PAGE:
Unless you are a resident of Japan, when checking in to any accommodation, by law, they are required to make a copy of your passport. A useful tip, especially if you are traveling in groups, is to present the staff a photocopy of your passport to speed up check-in.

Tatami floored room in a ryokan
Tatami floored rooms are found in most ryokan

Keep in mind that especially during the national holidays you should book your accommodation in advance and that Japan is mostly a cash only country, and that many smaller forms of accommodation do not accept credit cards. We advise you to bring enough cash to be able to pay in advance.

Useful tip: if you are taking a day trip and you don’t know what to do with your luggage, we suggest you read our article about luggage forwarding and coin lockers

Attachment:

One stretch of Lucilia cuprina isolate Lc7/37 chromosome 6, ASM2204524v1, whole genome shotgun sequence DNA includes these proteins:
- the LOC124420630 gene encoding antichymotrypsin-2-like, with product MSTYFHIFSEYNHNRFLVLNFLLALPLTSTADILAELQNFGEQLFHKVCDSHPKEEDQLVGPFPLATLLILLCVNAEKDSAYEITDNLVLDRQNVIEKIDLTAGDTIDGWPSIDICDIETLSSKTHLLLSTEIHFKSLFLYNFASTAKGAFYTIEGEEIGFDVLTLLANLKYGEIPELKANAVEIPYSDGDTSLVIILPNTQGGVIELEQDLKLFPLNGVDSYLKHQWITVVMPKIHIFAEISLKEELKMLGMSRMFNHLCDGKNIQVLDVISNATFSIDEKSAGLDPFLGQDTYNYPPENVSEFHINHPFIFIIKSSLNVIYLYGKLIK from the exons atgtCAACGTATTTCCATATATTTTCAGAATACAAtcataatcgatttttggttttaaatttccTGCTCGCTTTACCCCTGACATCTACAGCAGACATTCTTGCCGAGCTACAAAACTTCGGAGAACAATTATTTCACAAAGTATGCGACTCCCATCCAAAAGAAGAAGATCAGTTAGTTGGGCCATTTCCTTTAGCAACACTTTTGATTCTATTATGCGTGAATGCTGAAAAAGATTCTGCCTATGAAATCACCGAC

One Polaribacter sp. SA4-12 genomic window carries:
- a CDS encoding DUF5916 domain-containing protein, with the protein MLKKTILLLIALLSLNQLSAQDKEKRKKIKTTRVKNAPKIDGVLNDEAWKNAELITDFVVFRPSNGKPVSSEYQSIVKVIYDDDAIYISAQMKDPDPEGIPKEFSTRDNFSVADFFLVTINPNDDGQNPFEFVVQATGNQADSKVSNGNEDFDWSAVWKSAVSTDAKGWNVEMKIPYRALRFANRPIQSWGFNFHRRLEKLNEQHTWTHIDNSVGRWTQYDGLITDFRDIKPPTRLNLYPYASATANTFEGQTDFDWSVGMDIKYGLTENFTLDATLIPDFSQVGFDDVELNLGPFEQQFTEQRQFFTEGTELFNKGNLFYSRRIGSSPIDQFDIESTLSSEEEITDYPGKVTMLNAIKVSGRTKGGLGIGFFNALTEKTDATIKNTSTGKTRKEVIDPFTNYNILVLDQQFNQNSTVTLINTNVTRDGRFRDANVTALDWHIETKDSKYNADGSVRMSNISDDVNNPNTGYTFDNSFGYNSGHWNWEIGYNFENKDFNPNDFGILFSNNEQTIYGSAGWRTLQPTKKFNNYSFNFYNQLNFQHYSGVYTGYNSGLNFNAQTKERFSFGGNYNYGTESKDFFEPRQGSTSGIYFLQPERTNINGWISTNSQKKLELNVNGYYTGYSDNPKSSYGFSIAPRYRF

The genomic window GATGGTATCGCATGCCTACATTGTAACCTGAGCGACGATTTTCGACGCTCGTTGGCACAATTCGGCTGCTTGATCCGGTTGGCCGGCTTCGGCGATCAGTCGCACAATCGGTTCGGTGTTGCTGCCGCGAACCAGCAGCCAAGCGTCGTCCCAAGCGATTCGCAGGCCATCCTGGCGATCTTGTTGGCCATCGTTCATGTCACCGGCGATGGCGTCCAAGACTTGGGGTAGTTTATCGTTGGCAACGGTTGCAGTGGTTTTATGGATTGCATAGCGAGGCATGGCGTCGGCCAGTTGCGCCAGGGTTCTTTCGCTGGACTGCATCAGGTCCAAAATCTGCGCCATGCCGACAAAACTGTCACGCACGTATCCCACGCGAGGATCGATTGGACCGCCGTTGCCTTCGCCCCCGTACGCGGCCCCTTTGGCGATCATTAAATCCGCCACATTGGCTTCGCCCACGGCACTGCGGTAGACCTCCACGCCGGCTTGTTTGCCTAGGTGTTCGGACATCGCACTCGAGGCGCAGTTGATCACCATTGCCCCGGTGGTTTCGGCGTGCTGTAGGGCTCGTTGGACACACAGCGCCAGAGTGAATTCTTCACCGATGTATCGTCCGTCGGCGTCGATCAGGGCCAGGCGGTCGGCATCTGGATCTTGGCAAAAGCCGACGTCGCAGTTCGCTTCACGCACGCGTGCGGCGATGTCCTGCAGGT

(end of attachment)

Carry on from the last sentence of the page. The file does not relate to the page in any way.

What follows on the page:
Traveling with children

Very little planning is necessary for travelers with children heading to Japan. It is a safe, easy to explore, kid-friendly destination. It is no wonder that it is increasingly gaining popularity as a top family vacation spot. There is an incredible array of activities and child-friendly tourist attractions.

From visiting the snow monkeys, petting the deer in Nara, riding the bullet train, climbing Mt.Fuji or a walk through the bamboo forest in Arashiyama. Seeing the amazing castles like the ones in Matsumoto, Hikone, Himeji, and Osaka, or even going to one of Japan’s theme parks including Fuji-Q Highland, Tokyo Disney & Disney Sea, and Sanrio Puroland (Hello Kitty). Japan really has something for everyone in the family!